cast, Aries, Taurus, Perseus and Au
rlga, while Andromeda glitters In the
renlth.
Anyone who looks thoughtfully at
the sky on a clear moonless night,
must be Impressed with the vast num
ber of gllttcriug points of light the
stars. A telescope of even the most
modest size reveals a much larger
host. How can they be counted 5
Hardly a vcar goes by without a new
member of this vast family llathlng
out for a few months only to sink into
oblivion. How shall the astronomer
be able to say that such a star Is real
ly new and not one of the already ex
isting thousands? The earliest known
method of cataloguing the stars was
by means of the constellations. These
are portions of the sky bounded by lr
regular outlines which have nothing
to do with the grotesque figures so
common to patent medicine advcrtls
ing. The boundaries of these constel
lations all touch like the boundaries
of the states of our country, in fact,
the constellations are an almost ex
act analogy to the states of the Un
ion. kacn constellation contains a
number of starsand these are given
the letters of the Greek alphabet in
order of the brightness followed by
the name of the constellation. Thus
Alpha Lyra: is the brightest, Bita
Lyra: tbe next brightest star of the
constellation Lyra:. To carry the an
alogy still further wc might call Cin
cinnati, Alpha Ohloensls, Cleveland,
Beta Ohloensls. and so forth.
Of course such a method will not
answer the purposes of modern as
tronomy. So wo now locate each star
by Its right ascension and declina
tion. The right ascensions corre
spond exactly to longitudes on the
earth's surface and declinations to
latitudes, the Greenwich of the heav
ens being the Vernal Equinox or first
point of Aries. The first to carry out
this plan on any extensive scale was
Argelander, at the Bonn Observatory,
who also determined approximately
the right ascension and declination
of some 350,000 stars and also added a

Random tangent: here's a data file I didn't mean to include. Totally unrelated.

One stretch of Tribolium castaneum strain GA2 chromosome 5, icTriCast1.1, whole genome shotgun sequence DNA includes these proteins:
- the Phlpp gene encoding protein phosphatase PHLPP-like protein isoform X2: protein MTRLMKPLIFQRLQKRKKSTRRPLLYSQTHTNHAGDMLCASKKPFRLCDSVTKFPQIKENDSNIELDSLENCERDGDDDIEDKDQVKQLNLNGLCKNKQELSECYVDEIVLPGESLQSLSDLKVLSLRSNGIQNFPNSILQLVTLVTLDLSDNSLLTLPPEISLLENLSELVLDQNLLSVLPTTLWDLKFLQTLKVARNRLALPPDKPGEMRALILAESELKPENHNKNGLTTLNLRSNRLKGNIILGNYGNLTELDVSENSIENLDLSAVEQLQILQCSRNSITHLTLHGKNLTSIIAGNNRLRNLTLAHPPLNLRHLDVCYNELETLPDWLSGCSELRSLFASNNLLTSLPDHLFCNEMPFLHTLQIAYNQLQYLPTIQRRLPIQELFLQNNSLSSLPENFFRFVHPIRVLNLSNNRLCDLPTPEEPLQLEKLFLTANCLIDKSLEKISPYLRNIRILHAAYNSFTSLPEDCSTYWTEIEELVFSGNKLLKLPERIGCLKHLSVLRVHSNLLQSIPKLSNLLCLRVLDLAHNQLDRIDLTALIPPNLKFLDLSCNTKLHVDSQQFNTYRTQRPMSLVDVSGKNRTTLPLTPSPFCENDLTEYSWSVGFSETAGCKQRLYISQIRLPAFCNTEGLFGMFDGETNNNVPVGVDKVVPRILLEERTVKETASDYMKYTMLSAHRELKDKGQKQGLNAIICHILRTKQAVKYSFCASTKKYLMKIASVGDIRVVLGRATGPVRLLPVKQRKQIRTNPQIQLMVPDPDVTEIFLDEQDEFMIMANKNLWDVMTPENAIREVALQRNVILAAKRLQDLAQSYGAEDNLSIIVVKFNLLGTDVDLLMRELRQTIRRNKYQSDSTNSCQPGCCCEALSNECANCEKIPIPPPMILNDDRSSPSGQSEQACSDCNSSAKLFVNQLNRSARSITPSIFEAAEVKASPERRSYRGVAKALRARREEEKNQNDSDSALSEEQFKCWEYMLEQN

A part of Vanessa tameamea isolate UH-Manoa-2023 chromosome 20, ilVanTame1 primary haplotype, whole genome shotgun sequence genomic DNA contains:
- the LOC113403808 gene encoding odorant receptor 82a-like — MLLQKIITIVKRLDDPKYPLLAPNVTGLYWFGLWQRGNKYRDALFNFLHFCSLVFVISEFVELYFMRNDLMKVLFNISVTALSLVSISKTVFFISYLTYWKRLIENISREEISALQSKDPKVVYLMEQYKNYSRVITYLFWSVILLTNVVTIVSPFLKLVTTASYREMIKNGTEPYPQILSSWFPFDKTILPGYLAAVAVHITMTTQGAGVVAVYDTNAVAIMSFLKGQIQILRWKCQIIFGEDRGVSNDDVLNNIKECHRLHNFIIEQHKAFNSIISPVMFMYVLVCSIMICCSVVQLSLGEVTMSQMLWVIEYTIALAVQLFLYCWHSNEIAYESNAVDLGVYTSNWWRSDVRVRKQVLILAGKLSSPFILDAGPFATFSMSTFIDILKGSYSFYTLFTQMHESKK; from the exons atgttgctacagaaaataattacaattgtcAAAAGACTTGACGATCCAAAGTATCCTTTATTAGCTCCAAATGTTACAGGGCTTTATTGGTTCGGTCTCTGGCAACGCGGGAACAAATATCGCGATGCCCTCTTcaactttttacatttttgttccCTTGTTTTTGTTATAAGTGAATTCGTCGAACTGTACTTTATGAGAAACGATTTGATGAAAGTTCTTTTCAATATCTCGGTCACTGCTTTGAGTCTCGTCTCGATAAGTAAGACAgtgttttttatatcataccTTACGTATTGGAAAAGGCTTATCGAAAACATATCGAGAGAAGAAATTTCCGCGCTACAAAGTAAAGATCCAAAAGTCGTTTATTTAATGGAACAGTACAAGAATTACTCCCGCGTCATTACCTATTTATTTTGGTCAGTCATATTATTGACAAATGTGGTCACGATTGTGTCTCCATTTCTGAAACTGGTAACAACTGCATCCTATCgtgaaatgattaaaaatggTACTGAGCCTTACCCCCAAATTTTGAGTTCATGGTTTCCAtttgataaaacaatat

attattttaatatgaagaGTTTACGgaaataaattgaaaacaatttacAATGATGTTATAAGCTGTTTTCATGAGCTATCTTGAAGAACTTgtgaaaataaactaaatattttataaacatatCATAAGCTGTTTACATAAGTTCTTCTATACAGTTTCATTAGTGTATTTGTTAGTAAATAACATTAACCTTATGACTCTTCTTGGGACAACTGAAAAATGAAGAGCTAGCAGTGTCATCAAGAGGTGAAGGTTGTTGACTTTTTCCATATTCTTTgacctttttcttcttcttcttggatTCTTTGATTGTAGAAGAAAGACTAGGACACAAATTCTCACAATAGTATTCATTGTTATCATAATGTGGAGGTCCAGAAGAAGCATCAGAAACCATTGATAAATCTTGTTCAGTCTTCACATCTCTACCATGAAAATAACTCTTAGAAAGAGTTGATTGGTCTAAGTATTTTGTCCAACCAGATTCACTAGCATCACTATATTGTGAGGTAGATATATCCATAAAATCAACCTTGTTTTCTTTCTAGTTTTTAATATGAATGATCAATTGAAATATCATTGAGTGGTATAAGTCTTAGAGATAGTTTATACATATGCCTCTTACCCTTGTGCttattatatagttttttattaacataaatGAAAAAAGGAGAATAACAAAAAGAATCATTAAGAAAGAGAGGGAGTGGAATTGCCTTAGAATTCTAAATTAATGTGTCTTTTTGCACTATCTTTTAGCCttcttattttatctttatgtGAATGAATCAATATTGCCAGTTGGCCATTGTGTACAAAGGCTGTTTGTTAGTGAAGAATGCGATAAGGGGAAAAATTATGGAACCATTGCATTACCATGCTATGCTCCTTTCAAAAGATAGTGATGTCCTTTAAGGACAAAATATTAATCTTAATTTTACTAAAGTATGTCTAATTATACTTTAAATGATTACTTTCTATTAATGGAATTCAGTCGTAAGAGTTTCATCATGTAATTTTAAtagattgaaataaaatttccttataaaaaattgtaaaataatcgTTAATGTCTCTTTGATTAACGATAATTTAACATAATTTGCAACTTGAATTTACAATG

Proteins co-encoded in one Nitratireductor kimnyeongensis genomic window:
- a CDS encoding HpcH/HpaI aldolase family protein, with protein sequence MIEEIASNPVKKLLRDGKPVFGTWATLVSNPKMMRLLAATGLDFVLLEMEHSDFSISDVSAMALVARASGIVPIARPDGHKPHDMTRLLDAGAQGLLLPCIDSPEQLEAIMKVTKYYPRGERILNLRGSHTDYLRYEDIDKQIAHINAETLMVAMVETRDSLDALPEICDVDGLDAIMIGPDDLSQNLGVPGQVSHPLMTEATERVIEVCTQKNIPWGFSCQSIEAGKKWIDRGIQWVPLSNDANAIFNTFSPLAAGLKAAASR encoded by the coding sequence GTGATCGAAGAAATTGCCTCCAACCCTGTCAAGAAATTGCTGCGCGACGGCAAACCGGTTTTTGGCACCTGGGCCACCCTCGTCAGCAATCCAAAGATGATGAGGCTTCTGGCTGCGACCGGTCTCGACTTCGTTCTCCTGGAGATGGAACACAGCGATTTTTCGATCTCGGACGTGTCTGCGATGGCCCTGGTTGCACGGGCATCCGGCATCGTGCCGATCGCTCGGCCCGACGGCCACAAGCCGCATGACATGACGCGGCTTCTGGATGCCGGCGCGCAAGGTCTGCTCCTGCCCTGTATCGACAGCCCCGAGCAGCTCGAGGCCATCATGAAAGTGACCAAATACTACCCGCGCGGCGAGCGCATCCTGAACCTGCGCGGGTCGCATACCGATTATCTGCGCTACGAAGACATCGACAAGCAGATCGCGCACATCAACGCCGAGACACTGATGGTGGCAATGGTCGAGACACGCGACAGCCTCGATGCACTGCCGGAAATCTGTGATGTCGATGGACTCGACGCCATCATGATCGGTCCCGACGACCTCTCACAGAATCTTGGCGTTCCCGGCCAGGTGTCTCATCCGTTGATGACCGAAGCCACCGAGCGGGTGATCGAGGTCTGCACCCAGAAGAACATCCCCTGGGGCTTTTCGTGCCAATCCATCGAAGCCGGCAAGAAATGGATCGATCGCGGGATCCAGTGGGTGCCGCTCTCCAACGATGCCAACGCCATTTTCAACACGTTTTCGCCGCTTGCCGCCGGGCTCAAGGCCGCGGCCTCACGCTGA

number to give their brightness. He
divided the sky Into etrlps one degree
wide and arranged each star In this
strip In order of Its right ascension.
He also made large maps upon which
he located tbe stars of his catalogue
accurately to the scale. This work is
now being done over, but with a much
greater degree of accuracy, a number
of observatories co operating ; when
finished the catalogue will consist of
fourteen large quarto volumes. Pho
tography has been called into service
and maps arc now being made with Us
aid which will show stars several mag
nitudes fainter than those shown by
Argelander.
Visitors are received at The Emer
son McMlllIn Observatory of the Ohio
State University on the first and third
Wednesdays of the month, during the
college year, If the night is clear.
A young man about to cast his first
vote should Identify himself with the
party of progress, Why should he
ally h)mself with a party that has to
go back a hundred years to find some
thing , to talk about
RAGE QUESTION
Raised In Hlllsboro by Colored
Child Desiring to Attend
the White Schools.
Salt in Mandamus Brought In Com-
monPleas Court Against the
Hlllsboro Board of Edu
cation, On Tuesday Moses H, Jones, a col
ored attorney from Dayton, O,, filed
a suit In mandamus in the Common
Pleas Court against the Hlllsboro
Board of Education that will do away
with our separate schools for white
and colored children If successful, as
it is supposed to be simply a teat case.
The petition Is as follows;
State of Ohio, ex rel., William Kit-
treii vs. The uoaro ot uuueation of
the Village of Hlllsboro, Ohio.
Now comes the relator and says
that he is a resident and citizen of
tbe village of Hlllsboro, Highland
county, Ohio, and that he is the step
grandfather of a child named Luclle
Williams, age nine years.
That on or about the day of
October, 1001, sometime after the
commencement of the present school
year, his grandchild, the said Luclle
Wll lams, presented herself at the
Wash ngton school building In the
said village of Hlllsboro, Ohio, for
the purpose of receiving the benefits
of public school Instruction conducted
in the eald Washington school build
Ing, and after the said child had at-
tendeu school tor a period ot one week
during the present school year, she
was required by the Superintendent
of said schools, acting under and by
virtue of the authority of the said
village ot Hlllsboro, Ohio, to cease
her attendance at the said Washing
ton school building and refused her
admission to the same, and notified
her that If she desired to avail her
self of the benefits ot the public
schools of said village, she must at
tend the (school used exclusively for
colored children, and which Is one of
the public schools of the said village
ot Hlllsboro, known as the Lincoln
school building.
Your relator further says that the
said Ltoard of Education of the said
village of Hlllsboro endeavored to
compel her, his said stcp-grandchlld
Luetic Williams, to attend the said
separate school used exclusively for
colored children, agatust her will and
consent, by refusing her admission In
any of the other schools of the said
village of Hlllsboro, Ohio.
The relator further says that said
child would have to go away from the
pupllc school buildings that arc near
where -she resides and travel a dis
tance of mure than one mile and a
half to reach the said school used ex
clusively fur the education o colored
children.
The relator further sajs that his
said child Is weak and delicate and is